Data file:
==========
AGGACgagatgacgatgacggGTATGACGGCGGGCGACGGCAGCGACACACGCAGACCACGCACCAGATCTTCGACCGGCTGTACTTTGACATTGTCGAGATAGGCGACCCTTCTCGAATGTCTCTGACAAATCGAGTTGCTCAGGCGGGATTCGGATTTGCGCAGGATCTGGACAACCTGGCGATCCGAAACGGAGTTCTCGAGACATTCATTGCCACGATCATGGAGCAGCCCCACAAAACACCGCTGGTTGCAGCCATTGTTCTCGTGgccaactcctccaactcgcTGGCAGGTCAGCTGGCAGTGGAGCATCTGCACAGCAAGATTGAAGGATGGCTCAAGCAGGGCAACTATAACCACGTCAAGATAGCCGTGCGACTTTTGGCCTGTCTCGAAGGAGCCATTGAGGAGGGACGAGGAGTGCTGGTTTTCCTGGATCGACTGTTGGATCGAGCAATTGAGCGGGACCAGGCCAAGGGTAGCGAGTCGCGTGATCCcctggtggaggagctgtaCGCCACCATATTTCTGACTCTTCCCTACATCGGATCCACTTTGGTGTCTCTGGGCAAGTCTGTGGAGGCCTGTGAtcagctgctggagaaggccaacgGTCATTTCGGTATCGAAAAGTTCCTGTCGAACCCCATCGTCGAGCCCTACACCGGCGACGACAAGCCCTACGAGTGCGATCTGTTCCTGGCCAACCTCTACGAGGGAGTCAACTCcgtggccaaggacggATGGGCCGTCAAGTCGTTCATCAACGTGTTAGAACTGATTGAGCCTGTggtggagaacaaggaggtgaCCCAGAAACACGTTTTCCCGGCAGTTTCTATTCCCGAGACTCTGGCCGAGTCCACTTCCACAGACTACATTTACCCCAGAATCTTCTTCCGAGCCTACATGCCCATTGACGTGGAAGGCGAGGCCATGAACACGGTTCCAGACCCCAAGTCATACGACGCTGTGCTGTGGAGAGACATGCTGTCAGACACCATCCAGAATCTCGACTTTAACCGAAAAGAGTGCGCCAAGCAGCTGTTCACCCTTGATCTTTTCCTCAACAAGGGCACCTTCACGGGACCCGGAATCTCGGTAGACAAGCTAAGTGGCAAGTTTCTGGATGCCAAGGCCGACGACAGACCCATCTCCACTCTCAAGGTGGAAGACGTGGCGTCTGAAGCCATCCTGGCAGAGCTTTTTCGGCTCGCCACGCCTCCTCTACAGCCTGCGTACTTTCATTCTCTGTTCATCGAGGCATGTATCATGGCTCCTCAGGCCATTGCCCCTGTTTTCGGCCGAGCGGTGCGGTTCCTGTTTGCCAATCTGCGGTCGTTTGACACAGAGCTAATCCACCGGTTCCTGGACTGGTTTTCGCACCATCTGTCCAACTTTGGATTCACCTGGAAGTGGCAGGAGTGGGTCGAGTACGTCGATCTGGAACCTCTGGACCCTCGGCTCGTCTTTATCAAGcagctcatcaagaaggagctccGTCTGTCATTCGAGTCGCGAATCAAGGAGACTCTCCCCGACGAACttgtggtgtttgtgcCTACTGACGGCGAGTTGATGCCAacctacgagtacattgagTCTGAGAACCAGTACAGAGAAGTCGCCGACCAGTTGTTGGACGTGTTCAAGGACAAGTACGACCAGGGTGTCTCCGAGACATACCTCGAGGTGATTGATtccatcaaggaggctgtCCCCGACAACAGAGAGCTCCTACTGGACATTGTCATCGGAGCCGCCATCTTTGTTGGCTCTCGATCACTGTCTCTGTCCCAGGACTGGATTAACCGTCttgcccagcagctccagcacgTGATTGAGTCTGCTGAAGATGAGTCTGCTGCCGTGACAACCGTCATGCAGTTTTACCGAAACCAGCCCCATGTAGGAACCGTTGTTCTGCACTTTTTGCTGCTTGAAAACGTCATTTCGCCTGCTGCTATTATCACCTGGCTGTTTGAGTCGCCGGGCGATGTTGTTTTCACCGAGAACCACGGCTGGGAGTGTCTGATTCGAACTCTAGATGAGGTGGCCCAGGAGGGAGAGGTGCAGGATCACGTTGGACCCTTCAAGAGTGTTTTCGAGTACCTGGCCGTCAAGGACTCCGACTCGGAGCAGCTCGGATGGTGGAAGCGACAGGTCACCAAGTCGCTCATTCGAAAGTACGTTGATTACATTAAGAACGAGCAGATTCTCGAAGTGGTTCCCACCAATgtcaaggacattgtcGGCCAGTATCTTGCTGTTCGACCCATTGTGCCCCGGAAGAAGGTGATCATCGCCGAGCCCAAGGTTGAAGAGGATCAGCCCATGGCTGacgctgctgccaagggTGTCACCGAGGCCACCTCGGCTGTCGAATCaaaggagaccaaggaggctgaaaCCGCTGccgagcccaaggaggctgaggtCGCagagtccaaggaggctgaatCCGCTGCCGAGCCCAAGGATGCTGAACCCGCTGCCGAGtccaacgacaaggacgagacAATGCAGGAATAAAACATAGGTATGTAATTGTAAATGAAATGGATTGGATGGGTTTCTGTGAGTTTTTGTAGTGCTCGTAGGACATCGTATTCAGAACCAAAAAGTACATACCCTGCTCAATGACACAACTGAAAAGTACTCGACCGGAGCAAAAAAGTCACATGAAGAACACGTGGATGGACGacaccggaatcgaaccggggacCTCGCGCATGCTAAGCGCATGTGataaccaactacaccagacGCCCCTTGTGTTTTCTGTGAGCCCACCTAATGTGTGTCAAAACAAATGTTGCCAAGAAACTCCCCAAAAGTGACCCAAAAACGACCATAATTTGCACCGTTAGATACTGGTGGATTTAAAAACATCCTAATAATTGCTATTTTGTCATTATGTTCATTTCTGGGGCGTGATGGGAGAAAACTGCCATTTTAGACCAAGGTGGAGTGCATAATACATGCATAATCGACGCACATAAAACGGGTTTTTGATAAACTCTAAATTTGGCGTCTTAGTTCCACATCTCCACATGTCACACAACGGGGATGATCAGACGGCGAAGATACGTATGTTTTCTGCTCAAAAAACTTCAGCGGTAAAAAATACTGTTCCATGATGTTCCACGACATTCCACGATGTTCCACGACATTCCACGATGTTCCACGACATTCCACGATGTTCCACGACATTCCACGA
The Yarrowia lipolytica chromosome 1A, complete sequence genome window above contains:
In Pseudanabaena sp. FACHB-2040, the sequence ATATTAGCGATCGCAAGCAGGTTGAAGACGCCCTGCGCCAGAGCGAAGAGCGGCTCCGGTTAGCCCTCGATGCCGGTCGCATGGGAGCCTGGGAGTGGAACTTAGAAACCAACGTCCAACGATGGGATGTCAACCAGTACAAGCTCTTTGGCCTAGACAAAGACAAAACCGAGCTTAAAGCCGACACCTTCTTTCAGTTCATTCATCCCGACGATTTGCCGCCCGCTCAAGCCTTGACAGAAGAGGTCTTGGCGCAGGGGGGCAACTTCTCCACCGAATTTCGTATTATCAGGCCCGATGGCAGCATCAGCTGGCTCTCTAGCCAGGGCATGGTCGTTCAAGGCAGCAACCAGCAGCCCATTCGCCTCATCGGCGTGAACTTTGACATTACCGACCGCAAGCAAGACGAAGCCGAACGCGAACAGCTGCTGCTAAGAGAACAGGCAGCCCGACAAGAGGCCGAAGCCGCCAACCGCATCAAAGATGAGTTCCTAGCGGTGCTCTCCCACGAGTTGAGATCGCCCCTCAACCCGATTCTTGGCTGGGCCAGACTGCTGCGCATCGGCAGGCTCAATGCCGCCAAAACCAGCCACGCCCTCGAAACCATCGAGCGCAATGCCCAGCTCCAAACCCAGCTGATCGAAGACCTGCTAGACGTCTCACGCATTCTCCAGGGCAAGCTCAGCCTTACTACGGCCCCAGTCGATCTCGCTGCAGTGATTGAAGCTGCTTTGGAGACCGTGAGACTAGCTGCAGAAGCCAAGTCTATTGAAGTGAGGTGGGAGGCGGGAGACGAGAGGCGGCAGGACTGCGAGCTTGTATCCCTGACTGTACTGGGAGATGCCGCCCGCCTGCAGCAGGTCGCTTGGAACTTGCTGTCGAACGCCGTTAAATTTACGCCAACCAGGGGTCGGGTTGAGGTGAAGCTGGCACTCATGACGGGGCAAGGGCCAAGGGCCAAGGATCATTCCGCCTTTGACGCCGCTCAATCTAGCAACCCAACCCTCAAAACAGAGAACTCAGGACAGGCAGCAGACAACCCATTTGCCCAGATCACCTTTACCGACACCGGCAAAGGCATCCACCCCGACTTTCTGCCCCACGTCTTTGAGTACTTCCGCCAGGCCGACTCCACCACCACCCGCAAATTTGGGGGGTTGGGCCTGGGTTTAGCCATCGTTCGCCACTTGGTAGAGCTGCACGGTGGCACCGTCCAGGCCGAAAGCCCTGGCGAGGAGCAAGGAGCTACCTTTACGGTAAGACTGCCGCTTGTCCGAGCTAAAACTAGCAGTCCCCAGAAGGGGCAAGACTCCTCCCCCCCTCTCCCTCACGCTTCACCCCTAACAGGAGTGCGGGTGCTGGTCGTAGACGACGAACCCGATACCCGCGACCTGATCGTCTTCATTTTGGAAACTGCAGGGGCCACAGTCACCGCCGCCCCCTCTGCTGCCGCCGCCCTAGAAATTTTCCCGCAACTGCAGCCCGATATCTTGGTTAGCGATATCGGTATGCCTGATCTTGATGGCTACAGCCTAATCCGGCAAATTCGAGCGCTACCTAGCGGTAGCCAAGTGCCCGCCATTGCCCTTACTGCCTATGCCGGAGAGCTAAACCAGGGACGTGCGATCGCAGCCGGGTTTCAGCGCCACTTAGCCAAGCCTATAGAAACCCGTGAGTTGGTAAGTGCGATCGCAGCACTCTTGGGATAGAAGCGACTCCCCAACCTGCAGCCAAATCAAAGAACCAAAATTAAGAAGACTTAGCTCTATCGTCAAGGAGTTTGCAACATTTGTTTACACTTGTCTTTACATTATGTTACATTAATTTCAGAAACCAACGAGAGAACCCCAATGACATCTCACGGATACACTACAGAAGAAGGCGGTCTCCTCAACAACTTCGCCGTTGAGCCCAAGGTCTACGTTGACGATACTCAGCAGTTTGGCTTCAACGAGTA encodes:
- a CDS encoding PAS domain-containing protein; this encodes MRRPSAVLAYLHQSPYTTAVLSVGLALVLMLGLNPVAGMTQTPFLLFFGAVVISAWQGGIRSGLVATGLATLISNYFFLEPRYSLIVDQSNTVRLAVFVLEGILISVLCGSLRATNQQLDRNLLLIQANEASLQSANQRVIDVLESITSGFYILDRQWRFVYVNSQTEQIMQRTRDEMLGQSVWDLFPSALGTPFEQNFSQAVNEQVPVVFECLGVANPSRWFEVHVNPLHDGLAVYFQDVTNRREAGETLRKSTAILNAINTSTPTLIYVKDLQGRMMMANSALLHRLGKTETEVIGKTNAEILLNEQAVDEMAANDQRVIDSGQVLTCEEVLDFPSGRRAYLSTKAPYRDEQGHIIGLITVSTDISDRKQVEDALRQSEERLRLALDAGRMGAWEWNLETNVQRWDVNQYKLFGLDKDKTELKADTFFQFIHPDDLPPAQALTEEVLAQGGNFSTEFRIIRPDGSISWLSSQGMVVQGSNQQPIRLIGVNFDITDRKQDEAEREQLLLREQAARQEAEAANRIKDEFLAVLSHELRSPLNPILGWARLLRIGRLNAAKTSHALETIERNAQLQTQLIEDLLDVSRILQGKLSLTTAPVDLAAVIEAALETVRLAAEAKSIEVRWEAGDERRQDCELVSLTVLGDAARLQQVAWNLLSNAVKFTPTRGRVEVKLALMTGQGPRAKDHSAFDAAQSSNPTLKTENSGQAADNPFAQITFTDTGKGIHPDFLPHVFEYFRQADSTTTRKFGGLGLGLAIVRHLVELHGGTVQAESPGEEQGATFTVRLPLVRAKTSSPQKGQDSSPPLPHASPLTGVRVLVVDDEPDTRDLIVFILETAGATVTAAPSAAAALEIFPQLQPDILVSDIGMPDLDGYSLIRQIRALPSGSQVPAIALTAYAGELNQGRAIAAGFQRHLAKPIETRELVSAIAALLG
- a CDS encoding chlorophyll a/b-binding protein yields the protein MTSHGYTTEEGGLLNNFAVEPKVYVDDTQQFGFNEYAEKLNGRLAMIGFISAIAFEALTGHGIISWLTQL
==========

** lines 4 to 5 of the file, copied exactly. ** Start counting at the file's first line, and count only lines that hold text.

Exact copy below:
- a CDS encoding PAS domain-containing protein; this encodes MRRPSAVLAYLHQSPYTTAVLSVGLALVLMLGLNPVAGMTQTPFLLFFGAVVISAWQGGIRSGLVATGLATLISNYFFLEPRYSLIVDQSNTVRLAVFVLEGILISVLCGSLRATNQQLDRNLLLIQANEASLQSANQRVIDVLESITSGFYILDRQWRFVYVNSQTEQIMQRTRDEMLGQSVWDLFPSALGTPFEQNFSQAVNEQVPVVFECLGVANPSRWFEVHVNPLHDGLAVYFQDVTNRREAGETLRKSTAILNAINTSTPTLIYVKDLQGRMMMANSALLHRLGKTETEVIGKTNAEILLNEQAVDEMAANDQRVIDSGQVLTCEEVLDFPSGRRAYLSTKAPYRDEQGHIIGLITVSTDISDRKQVEDALRQSEERLRLALDAGRMGAWEWNLETNVQRWDVNQYKLFGLDKDKTELKADTFFQFIHPDDLPPAQALTEEVLAQGGNFSTEFRIIRPDGSISWLSSQGMVVQGSNQQPIRLIGVNFDITDRKQDEAEREQLLLREQAARQEAEAANRIKDEFLAVLSHELRSPLNPILGWARLLRIGRLNAAKTSHALETIERNAQLQTQLIEDLLDVSRILQGKLSLTTAPVDLAAVIEAALETVRLAAEAKSIEVRWEAGDERRQDCELVSLTVLGDAARLQQVAWNLLSNAVKFTPTRGRVEVKLALMTGQGPRAKDHSAFDAAQSSNPTLKTENSGQAADNPFAQITFTDTGKGIHPDFLPHVFEYFRQADSTTTRKFGGLGLGLAIVRHLVELHGGTVQAESPGEEQGATFTVRLPLVRAKTSSPQKGQDSSPPLPHASPLTGVRVLVVDDEPDTRDLIVFILETAGATVTAAPSAAAALEIFPQLQPDILVSDIGMPDLDGYSLIRQIRALPSGSQVPAIALTAYAGELNQGRAIAAGFQRHLAKPIETRELVSAIAALLG
- a CDS encoding chlorophyll a/b-binding protein yields the protein MTSHGYTTEEGGLLNNFAVEPKVYVDDTQQFGFNEYAEKLNGRLAMIGFISAIAFEALTGHGIISWLTQL